It has also become fashionable for politicians to refer to such children born in the US as “anchor babies,” on the assumption that the US citizen children will legalize their undocumented parents. While this is theoretically possible, the parent will have to wait until the US citizen child turns 21 before the parent can be sponsored for permanent residence. If the parent came into the US without inspection, the parent will have to depart the US and proceed overseas for processing at a US consulate, and will likely have to wait for an additional 10 years. The waiting time is rather long under such a game plan: 21 years, if the parent was inspected; or 31 years, if the parent crossed the border without inspection.

    The repeal of birthright citizenship will result in absurd and disastrous results. Birthright citizenship renders all born in this country to be treated equally as Americans no matter who their parents are or where they came from, and it also prevents a permanent underclass from taking root that will continue for generations.

    Now, as a nation, we don't promise equal outcomes, but we were founded on the idea everybody should have an equal opportunity to succeed. No matter who you are, what you look like, where you come from, you can make it. That's an essential promise of America. Where you start should not determine where you end up.

    Barack Obama

    This post originally appeared on The Insightful Immigration Blog. Reprinted with permission.

    About The Author

    Cyrus D. MehtaCyrus D. Mehta, a graduate of Cambridge University and Columbia Law School, is the Managing Member of Cyrus D. Mehta & Associates, PLLC in New York City. He is the current Chair of AILA's Ethics Committee and former Chair of AILA's Pro Bono Committee. He is also the former Chair of the Board of Trustees of the American Immigration Council (2004-06) and Chair of the Committee on Immigration and Nationality Law (2000-03) of the New York City Bar Association. He is a frequent speaker and writer on various immigration-related issues, including on administrative remedies and ethics, and is also an adjunct associate professor of Law at Brooklyn Law School, where he teaches a course entitled "Immigration and Work." Mr. Mehta received the AILA 2011 Michael Maggio Memorial Award for his outstanding efforts in providing pro bono representation in the immigration field.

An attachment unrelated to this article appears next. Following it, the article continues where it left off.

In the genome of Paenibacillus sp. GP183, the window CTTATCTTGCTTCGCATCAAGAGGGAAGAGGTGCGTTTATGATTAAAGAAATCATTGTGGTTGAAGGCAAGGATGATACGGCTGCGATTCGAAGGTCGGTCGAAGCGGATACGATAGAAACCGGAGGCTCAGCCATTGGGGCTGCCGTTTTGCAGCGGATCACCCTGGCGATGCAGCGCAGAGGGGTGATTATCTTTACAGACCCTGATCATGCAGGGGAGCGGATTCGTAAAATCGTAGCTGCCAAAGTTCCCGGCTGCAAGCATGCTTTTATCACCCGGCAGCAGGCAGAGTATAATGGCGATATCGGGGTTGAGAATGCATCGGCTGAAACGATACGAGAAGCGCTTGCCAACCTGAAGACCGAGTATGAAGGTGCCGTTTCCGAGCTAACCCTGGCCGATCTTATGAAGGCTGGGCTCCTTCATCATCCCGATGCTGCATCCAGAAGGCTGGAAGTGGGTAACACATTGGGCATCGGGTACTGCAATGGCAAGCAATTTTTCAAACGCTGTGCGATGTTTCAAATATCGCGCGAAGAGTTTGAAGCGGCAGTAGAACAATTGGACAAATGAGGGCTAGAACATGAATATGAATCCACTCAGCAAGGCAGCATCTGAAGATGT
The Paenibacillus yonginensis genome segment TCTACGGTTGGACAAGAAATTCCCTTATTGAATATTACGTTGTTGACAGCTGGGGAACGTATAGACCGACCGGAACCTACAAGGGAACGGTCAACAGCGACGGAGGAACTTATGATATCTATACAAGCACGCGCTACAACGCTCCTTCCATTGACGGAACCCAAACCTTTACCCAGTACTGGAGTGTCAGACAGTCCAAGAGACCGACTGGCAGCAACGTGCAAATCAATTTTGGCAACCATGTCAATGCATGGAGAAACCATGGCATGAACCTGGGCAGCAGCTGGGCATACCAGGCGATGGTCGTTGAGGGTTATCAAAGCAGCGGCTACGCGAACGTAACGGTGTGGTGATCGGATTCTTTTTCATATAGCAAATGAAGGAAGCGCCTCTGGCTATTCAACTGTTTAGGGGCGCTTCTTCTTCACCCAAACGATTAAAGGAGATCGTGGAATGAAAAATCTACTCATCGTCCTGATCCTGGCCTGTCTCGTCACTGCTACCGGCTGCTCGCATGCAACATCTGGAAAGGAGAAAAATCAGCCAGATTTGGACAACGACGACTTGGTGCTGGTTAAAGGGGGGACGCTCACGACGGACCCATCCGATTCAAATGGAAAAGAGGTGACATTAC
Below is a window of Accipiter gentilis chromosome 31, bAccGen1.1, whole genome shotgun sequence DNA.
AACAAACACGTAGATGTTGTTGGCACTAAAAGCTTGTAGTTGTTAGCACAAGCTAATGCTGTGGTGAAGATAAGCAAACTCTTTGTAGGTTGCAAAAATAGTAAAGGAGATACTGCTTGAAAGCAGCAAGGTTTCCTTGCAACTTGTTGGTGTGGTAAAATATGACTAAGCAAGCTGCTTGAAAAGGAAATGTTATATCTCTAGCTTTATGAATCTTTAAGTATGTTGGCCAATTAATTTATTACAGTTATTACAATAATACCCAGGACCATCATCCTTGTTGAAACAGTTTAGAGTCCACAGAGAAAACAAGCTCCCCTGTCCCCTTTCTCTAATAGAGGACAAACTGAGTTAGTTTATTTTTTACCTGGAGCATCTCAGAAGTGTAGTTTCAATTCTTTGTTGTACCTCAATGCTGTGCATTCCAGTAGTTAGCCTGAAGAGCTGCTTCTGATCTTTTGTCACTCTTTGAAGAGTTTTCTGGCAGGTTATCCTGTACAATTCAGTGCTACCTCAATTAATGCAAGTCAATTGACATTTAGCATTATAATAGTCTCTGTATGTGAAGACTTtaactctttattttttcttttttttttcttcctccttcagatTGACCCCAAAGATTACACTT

The opinions expressed in this article do not necessarily reflect the opinion of ILW.COM.

    Comments 4 Comments
    1. Retired INS's Avatar
      Retired INS -
      Very good explanation. Children of diplomats may be citizens if they are not on the highest list of diplomatic immunity. Those who qualify for legal residence must reside in the United States for several years after birth to retain lawful resident status. The 1996 law imposing a 10 year ban on prospective immigrants who have been here illegally for a year or more makes it very difficult for most Mexican parents to benefit from an anchor baby. Prior to the changes in 1976 (taking place in 1977), most Mexican immigrants qualified by being exempt a labor certification because of a U.S. born child. They could immigrate in less than 2 years after the child's birth, no waiting 21 years. Mexicans should have never lobbied to be included in the priority system.
    1. ImmigrationLawBlogs's Avatar
      ImmigrationLawBlogs -
      There is no reason to limit birthright citizenship other than to exclude the children of immigrants who belong to whichever ethnic group or groups are the most unpopular with certain politicians and the bigoted voters whom they pander to. At the time of the infamous 1857Dred Scott decision, people of African descent, both slave and free, were the main targets of hate and prejudice. Chief Justice Roger Taney, in ruling that black people could never become American citizens, expressly stated that this was because they were regarded as inferior by the white majority.

      At the time of the 1898 Wong Kim Ark decision four decades later, Chinese immigrants were a main, if not the main target of hate and discrimination, also being regarded as inferior to whites by much of the public and their elected representatives. This led directly to the Chinese exclusion laws, which paralleled Dred Scott in barring Chinese immigrants from ever becoming citizens. However, because of the 14th Amendment, the Supreme Court majority in Wong Kim Ark ruled that the US-born children of Chinese immigrants were US citizens at birth, even though their parents were barred from becoming citizens because of their race.

      The two dissenting Justices in Wong Kim Ark raised an overtly racist argument is support of their opinion that American-born Chinese children should be barred from US citizenship along with their parents. They warned that recognizing birthright citizenship would make it too easy for people of the "Mongolian" or "Malay" races to become US citizens. Donald Trump and his followers, not to mention some cowardly other Republican presidential candidates who are afraid to stand up to him, are directly in this same bigoted tradition, with only the targets - Hispanics instead of Chinese - changed.